Our genocidal God? The genocidal Old-Testament God?


“…But hang on a sec there, Prof. I thought your argument was that neither the God of Israel nor the gods of the Canaanites nor any other gods who might come forward to compete for our worshipful attention actually exists or ever did exist. If not existing is count one of the indictment against Him, you can’t very well make count two the fact that He ordered the murder of a bunch of kids. If He did, then He must have existed. If He didn’t exist, then you must at least acquit Him on the charge of genocide. You can’t have it both ways.” (boldface added)

James Bowman continues his critique of Richard Dawkins’s reasons why he won’t debate William Lane Craig right here.

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2 responses to “Our genocidal God? The genocidal Old-Testament God?

  1. “If not existing is count one of the indictment against Him, you can’t very well make count two the fact that He ordered the murder of a bunch of kids.”

    We can certainly count it against someone who believes it happened and believes that it is good.

    Lord Voldemort doesn’t exist. But if I meet someone who thinks his murder of characters in the Harry Potter books is a moral thing, that is an argument against the morality of that person.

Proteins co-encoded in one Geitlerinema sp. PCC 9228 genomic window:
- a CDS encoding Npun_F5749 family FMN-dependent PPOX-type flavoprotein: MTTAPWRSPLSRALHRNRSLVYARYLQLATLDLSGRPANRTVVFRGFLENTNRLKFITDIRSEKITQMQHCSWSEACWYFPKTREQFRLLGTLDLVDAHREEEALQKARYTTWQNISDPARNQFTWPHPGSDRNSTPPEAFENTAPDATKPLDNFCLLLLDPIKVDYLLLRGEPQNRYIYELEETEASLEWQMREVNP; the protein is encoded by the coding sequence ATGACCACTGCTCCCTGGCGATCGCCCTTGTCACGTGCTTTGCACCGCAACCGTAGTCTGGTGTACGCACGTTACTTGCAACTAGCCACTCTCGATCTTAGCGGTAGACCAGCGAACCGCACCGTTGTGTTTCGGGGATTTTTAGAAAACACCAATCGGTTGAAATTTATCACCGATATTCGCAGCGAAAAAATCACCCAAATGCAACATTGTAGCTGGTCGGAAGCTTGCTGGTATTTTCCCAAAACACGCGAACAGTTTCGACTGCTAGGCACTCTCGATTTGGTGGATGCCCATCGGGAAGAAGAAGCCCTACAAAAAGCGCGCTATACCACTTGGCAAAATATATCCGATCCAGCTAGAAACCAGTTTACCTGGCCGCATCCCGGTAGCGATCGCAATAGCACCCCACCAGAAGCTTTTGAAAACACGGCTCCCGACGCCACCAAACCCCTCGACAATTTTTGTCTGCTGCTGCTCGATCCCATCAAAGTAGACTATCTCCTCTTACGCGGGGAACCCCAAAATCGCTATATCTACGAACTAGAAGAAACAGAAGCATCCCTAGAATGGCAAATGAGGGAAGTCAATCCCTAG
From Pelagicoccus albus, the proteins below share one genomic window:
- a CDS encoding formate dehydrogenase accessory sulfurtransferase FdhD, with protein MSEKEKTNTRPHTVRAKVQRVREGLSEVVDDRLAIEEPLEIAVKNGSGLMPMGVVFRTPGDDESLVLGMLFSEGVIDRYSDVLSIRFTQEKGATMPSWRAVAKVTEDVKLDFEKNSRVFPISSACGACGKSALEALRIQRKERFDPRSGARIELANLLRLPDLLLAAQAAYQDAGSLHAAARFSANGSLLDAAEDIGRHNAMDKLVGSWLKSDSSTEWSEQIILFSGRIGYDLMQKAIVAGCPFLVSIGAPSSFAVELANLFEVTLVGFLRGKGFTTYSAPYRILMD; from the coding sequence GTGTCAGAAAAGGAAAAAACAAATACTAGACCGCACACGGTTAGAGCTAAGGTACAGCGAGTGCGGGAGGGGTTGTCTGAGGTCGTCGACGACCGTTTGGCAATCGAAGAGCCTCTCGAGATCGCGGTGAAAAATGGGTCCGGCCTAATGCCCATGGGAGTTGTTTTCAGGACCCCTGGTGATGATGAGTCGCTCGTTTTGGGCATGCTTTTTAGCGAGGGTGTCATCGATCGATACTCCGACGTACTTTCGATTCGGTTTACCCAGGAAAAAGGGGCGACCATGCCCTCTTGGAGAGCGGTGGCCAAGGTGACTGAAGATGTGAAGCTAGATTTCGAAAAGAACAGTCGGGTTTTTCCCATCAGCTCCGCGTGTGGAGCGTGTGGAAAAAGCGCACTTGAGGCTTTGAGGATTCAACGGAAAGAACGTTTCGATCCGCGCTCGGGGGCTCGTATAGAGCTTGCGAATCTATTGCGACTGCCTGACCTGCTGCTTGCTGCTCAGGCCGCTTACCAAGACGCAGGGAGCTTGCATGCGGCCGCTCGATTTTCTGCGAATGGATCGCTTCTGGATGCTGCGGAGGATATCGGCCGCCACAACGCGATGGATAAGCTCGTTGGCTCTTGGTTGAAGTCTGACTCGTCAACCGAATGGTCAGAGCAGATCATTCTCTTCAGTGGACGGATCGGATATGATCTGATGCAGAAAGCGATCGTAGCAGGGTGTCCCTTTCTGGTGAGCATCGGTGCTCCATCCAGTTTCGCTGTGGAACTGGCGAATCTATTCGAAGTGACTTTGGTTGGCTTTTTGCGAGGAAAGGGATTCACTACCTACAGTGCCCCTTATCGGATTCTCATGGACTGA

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  2. You’ve made an excellent point and a reasonable analogy, but I’m not sure how well it will hold together. After all, do we judge a person’s morality based on his opinion of fictional characters? Well, a reasonable person could answer “yes” and have some legit concerns, but a reasonable person could also answer “no.” A reasonable person could say, you might as well take vampire costumes and Michael Meyers costumes as an argument against the morality of trick-or-treaters. We humans have come up with clever ways to mitigate our dark impulses through fantasy, role-playing, and rituals — like typical American Halloween celebrations.

    Bowman continues, “Likewise, if Professor Craig’s apologia is offered on behalf of a non-existent deity for something that that deity, being non-existent, didn’t do, then he is not an apologist for genocide but a fantasist. Isn’t that your point? And, if so, isn’t it a bit, um, ad hominem, to try to make him out to be a war criminal too?”

    Remember, we’re dealing with a specific argument from Dawkins, not passing judgment on everything Dawkins has written or everything he believes.

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